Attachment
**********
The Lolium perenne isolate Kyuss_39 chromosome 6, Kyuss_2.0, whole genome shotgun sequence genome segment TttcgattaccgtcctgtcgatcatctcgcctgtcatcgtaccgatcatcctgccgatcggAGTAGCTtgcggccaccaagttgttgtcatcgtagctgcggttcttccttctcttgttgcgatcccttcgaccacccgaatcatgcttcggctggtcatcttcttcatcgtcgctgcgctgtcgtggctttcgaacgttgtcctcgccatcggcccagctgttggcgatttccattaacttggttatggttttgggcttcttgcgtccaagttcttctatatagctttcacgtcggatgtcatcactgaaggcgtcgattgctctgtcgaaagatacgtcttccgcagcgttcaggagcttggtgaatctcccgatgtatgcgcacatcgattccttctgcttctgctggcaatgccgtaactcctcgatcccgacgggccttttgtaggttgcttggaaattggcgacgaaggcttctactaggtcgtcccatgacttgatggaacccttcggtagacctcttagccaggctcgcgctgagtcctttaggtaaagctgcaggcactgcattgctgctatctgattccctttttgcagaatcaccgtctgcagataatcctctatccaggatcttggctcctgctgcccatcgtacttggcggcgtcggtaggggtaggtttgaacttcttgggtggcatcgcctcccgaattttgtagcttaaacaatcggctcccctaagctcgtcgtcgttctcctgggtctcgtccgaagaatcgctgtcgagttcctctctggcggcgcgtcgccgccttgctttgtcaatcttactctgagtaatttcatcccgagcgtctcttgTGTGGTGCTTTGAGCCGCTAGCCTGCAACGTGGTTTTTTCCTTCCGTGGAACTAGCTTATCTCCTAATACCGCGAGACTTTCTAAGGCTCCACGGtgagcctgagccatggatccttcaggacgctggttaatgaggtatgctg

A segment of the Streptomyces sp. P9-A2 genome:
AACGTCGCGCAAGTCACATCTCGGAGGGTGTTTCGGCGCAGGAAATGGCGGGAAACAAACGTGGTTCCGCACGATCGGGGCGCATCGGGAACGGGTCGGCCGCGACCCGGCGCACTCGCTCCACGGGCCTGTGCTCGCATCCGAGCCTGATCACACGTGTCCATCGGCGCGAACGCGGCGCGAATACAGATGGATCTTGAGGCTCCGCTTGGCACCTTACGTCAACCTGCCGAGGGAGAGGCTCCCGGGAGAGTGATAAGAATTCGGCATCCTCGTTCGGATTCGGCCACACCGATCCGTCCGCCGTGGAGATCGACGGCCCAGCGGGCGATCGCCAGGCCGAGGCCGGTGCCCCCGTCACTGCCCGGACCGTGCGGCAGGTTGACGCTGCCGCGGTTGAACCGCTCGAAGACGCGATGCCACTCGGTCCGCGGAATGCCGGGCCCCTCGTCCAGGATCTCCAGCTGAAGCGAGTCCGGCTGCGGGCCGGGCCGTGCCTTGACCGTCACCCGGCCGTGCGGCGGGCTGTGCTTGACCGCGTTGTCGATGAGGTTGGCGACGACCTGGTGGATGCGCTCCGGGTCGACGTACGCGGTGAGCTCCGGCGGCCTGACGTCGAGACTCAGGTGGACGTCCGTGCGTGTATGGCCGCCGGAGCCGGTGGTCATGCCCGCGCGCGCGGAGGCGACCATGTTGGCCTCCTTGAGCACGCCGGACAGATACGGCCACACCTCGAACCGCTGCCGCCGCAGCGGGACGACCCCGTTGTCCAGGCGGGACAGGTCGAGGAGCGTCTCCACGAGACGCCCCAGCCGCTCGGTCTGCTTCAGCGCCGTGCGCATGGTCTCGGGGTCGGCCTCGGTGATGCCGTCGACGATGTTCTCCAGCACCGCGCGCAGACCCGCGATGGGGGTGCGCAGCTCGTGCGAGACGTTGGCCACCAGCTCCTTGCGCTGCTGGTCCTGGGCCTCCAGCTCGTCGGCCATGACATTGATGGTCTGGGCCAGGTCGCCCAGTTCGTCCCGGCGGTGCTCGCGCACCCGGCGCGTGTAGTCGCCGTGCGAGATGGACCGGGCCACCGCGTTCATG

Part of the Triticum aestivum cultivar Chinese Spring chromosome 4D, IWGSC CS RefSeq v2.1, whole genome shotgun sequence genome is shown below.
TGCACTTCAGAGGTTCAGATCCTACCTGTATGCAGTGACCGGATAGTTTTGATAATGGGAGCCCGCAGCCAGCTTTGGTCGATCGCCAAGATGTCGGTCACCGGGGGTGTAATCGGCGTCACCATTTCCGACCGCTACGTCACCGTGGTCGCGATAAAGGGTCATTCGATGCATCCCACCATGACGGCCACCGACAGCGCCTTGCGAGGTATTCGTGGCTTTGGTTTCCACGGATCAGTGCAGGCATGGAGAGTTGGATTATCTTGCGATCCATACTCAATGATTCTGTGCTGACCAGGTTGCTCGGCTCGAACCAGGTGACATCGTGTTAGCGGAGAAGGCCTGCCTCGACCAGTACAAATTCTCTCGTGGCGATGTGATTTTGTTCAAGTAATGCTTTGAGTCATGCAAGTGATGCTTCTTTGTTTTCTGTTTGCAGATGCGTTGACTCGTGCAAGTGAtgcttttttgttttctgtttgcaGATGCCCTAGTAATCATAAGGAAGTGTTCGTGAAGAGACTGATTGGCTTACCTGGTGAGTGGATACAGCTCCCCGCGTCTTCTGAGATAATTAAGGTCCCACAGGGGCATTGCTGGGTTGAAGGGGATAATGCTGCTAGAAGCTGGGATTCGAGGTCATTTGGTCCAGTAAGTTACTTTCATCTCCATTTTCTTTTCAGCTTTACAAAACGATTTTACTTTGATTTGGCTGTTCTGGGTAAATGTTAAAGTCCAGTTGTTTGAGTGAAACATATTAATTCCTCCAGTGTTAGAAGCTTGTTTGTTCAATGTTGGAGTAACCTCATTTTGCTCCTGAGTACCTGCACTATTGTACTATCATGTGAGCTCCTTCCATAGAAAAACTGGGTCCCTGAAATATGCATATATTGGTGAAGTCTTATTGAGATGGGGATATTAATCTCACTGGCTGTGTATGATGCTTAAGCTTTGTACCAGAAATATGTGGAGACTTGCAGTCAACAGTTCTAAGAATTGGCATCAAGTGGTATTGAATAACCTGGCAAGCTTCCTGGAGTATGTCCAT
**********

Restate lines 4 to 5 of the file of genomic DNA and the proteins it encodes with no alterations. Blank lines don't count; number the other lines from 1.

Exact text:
Part of the Triticum aestivum cultivar Chinese Spring chromosome 4D, IWGSC CS RefSeq v2.1, whole genome shotgun sequence genome is shown below.
TGCACTTCAGAGGTTCAGATCCTACCTGTATGCAGTGACCGGATAGTTTTGATAATGGGAGCCCGCAGCCAGCTTTGGTCGATCGCCAAGATGTCGGTCACCGGGGGTGTAATCGGCGTCACCATTTCCGACCGCTACGTCACCGTGGTCGCGATAAAGGGTCATTCGATGCATCCCACCATGACGGCCACCGACAGCGCCTTGCGAGGTATTCGTGGCTTTGGTTTCCACGGATCAGTGCAGGCATGGAGAGTTGGATTATCTTGCGATCCATACTCAATGATTCTGTGCTGACCAGGTTGCTCGGCTCGAACCAGGTGACATCGTGTTAGCGGAGAAGGCCTGCCTCGACCAGTACAAATTCTCTCGTGGCGATGTGATTTTGTTCAAGTAATGCTTTGAGTCATGCAAGTGATGCTTCTTTGTTTTCTGTTTGCAGATGCGTTGACTCGTGCAAGTGAtgcttttttgttttctgtttgcaGATGCCCTAGTAATCATAAGGAAGTGTTCGTGAAGAGACTGATTGGCTTACCTGGTGAGTGGATACAGCTCCCCGCGTCTTCTGAGATAATTAAGGTCCCACAGGGGCATTGCTGGGTTGAAGGGGATAATGCTGCTAGAAGCTGGGATTCGAGGTCATTTGGTCCAGTAAGTTACTTTCATCTCCATTTTCTTTTCAGCTTTACAAAACGATTTTACTTTGATTTGGCTGTTCTGGGTAAATGTTAAAGTCCAGTTGTTTGAGTGAAACATATTAATTCCTCCAGTGTTAGAAGCTTGTTTGTTCAATGTTGGAGTAACCTCATTTTGCTCCTGAGTACCTGCACTATTGTACTATCATGTGAGCTCCTTCCATAGAAAAACTGGGTCCCTGAAATATGCATATATTGGTGAAGTCTTATTGAGATGGGGATATTAATCTCACTGGCTGTGTATGATGCTTAAGCTTTGTACCAGAAATATGTGGAGACTTGCAGTCAACAGTTCTAAGAATTGGCATCAAGTGGTATTGAATAACCTGGCAAGCTTCCTGGAGTATGTCCAT